Survey: How payers use nonpayer generated data to make formulary decisions


External, non-payer generated data can inform formulary decision-making-if payers know their strengths and weaknesses.

Assessing new and investigational drugs’ potential value for formulary decision-making will require payers to become more familiar with manufacturers’ models and other external data, according to panelists at an October 19 session of the Academy of Managed Care Pharmacy (AMCP) 2017 Nexus in Dallas.

“Measuring ‘value’ in healthcare has gone mainstream,” said Ami Gopalan, PharmD, MBA, vice president, director, payer access solutions at Precision for Value, in Chicago. “There’s desire to move away from volume across multiple stakeholders.”

“I think it’s pretty evident that the current volume approach is not sustainable,” Gopalan said. “Value is an important part of that discussion. But then the question becomes how do you calculate that value?”

Healthcare systems and health plans have access to extensive and detailed administrative and clinical data about their patient populations, but externally-generated data can importantly inform formulary decision-making about recent or pending FDA drug approvals.

Value-analysis tools like Memorial Sloan Kettering Cancer Center’s DrugAbacus and the Institute for Clinical and Economic Review (ICER) Value Assessment Framework are available and new regulatory frameworks are emerging, thanks to the 21st Centuries Cures Act and FDA guidance documents, Gopalan noted.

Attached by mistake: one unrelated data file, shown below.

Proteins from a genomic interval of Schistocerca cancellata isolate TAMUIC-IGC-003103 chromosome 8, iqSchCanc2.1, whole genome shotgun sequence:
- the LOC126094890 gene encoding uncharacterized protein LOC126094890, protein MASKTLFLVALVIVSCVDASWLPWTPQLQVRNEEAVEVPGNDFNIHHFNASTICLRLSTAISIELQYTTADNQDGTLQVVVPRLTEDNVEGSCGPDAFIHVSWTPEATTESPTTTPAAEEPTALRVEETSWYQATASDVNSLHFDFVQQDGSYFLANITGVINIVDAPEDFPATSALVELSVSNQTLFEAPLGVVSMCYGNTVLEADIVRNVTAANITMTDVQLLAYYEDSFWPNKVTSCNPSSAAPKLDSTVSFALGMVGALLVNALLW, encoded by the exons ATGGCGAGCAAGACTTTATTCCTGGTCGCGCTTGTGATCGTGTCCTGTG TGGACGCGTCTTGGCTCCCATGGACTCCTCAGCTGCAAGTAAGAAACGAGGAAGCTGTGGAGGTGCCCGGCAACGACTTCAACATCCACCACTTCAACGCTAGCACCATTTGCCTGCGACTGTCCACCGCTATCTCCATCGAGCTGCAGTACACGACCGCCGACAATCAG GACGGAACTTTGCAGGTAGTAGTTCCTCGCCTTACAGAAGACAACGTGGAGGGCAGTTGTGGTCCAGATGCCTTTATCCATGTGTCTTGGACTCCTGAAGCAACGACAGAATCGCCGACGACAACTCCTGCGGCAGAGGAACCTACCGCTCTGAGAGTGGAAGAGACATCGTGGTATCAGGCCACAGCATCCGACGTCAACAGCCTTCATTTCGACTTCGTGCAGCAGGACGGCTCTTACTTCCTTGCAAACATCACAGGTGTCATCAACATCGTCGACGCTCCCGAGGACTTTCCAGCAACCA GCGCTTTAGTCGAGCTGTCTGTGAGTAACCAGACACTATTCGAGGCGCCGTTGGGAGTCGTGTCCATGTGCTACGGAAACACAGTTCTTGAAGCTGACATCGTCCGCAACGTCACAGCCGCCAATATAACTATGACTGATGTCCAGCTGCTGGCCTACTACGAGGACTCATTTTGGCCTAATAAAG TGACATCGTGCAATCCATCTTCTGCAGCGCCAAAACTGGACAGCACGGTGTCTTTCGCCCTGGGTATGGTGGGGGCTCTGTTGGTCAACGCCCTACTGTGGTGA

“We deployed a survey in early July 2017, with both open- and closed-ended questions to assess payer views and use of non-payer generated data for formulary decision-making,” Gopalan reported. Twenty-five health plan, pharmacy benefits managers, and health system pharmacy directors completed the survey.

Survey findings

More than half of the survey respondents reported being “extremely or very interested” in external data for forecasting, medical utilization and cost impacts, and quality and outcomes performance, he reported. Nearly three-quarters of them (72%) reported being very or extremely interested in using external data for drug utilization forecasting.

A range of other clinical, outcomes, and financial data sources exist, Gopalan noted. These include publicly-available and subscription-based clinical information sources and the AMCP Dossiers, real-world outcomes evidence from industry, third-party reviews, and financial data like pricing, budget impact models (BIM), and real-world cost experiences.

But “no single data source provides a comprehensive look across all attributes of formulary decision-making,” Gopalan noted.

For drug efficacy information, nearly half of respondents (46%) reported using publicly-available drug information and 44% reported using the AMCP Dossiers. Another 36% reported subscription-based drug information services being among their top go-to sources for formulary decision-making data.

“External data is most often utilized to inform clinical UM [utilization management] and savings opportunities,” Gopalan reported. About 60% of respondents reported using external data to derive clinical utilization management insights and pharmacy or medical economic savings opportunities, he said.